Lehane discussed how law school gave him a credential that helped him stand out from the pack, even though he had never practiced law. “It conferred legitimacy – in my case, certainly not warranted,” he joked. He found that it opened doors and made people want to talk him, and that even though converting on the opportunities depended entirely on the job he was able to do and work he produced, the law degree did help him get that first step. The legal education, he said, was helpful when dealing with the press and having to explain legal matters to them, and in analyzing issues. This benefit was something he “did not anticipate or expect, but [has] found to be of value.”

Cronin joked that the best thing about law school was that “it lasts only three years,” but that the education made her realize the limitations of just being a lawyer. “Ultimately,” she said, “you can create a career for yourself more interesting than law school makes it seem… that you’ve got to figure out a way to do more than this is what you get [from law school].”

McGahn emphasized that the best way to move from being just another lawyer to getting involved in politics is developing skills. “If I can do it, anyone can do it,” he joked. “Create something that makes you in demand… something you’re passionate about… [nothing is more important than] putting in the hours and learning something.” Lehane suggested working on a campaign – “the ultimate meritocracy – rewarding people who can get things done.”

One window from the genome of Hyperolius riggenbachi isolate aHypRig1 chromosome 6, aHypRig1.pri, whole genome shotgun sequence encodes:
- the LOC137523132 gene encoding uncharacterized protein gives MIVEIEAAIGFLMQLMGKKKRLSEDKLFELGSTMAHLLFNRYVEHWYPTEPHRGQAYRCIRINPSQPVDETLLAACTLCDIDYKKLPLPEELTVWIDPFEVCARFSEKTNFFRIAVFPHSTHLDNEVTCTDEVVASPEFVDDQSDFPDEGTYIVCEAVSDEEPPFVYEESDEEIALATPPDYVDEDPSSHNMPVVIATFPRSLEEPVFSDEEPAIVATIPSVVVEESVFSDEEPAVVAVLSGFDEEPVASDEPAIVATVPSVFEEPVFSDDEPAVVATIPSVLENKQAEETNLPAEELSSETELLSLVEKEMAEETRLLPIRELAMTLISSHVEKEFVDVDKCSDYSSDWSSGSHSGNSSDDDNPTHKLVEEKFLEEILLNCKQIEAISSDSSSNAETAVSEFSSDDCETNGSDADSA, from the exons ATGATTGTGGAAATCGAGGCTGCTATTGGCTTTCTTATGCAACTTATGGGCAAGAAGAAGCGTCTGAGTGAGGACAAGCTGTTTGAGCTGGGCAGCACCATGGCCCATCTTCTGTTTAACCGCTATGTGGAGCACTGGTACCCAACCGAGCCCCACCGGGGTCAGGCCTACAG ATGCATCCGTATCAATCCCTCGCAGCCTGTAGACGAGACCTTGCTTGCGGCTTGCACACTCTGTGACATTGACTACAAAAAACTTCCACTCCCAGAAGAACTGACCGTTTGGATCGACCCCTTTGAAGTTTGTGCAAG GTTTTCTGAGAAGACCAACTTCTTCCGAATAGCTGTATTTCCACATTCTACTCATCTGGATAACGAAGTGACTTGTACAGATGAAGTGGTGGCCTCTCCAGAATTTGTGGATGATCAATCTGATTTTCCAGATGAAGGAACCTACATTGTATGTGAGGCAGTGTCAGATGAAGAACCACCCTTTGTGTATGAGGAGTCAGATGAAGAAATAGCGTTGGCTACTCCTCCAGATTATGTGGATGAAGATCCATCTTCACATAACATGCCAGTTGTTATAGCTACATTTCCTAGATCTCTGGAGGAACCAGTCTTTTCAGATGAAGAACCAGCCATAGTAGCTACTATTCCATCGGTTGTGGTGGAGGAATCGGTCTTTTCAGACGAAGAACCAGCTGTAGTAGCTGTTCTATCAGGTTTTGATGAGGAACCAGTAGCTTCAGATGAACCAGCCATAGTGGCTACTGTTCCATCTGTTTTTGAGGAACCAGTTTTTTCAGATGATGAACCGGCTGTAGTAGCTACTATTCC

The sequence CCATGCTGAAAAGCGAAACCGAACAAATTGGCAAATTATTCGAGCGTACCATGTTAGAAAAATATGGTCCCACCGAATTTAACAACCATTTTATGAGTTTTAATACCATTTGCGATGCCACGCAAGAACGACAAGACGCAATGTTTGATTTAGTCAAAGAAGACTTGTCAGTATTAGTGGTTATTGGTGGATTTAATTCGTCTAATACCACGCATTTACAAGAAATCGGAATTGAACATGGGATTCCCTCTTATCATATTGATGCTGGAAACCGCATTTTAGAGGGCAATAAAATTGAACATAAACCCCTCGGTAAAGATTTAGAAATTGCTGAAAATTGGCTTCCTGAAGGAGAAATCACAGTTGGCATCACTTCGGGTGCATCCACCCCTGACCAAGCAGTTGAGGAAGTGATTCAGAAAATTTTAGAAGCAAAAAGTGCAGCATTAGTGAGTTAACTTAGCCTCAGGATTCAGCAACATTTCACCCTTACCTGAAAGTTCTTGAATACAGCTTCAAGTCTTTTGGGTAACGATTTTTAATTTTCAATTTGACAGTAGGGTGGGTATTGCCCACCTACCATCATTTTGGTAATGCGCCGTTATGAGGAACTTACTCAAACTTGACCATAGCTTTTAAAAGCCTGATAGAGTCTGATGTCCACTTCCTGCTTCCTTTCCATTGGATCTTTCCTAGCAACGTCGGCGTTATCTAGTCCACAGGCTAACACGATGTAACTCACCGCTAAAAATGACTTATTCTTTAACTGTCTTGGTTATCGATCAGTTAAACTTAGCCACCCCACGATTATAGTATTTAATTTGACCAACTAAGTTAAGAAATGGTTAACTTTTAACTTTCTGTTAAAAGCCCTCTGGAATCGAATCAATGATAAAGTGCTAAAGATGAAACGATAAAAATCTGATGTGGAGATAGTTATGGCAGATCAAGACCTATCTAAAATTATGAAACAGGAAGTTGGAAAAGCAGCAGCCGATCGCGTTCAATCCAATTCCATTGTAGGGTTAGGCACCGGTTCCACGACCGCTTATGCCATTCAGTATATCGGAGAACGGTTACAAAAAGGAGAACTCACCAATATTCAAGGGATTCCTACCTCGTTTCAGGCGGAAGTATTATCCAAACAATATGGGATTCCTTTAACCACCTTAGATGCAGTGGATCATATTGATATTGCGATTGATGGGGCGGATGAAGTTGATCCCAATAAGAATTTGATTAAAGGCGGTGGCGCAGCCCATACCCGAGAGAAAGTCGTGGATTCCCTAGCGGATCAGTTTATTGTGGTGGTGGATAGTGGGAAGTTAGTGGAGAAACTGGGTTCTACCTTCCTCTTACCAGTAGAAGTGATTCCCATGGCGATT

The panelists disagreed on the right path for students to take coming out of law school who feel like they may want a career in politics down the line. Cronin argued that a law firm job, at least for a few years, is definitely the way to go: “Take the very best job you can,” she said. “Spend three to five years doing that – you may not last much longer than that. Take time on the side to get involved in political organizations. For now, you’re the hottest commodity you can be – maximize that… it’s too early to compromise yourself.”

Lehane disagreed and said that for graduates who know where their hearts lie, it may be worth taking the risk. “You won’t have a problem coming out of this place finding a job.” Cronin responded that it is very hard to come out of law school and spend a couple of years outside and then get a big firm to hire you.

The panelists spent some time discussing their thoughts on the 2004 presidential election. When asked about the influence of Ralph Nader, McGahn joked that the conventional wisdom is “anyone to the left of Kerry will vote for Nader: ten people in New York City, and five people in San Francisco.” “If you see Kerry in a Democratic state, you’ll know he has problems,” McGahn said. “It’s an electoral map strategy, not a popular tally.”

Lehane said the key to the election will be the upper Midwest. His top three picks for Kerry’s running mate: Tom Vilsack, Dick Gephardt, John Edwards. McGahn’s pick for VP: “Dick Cheney.”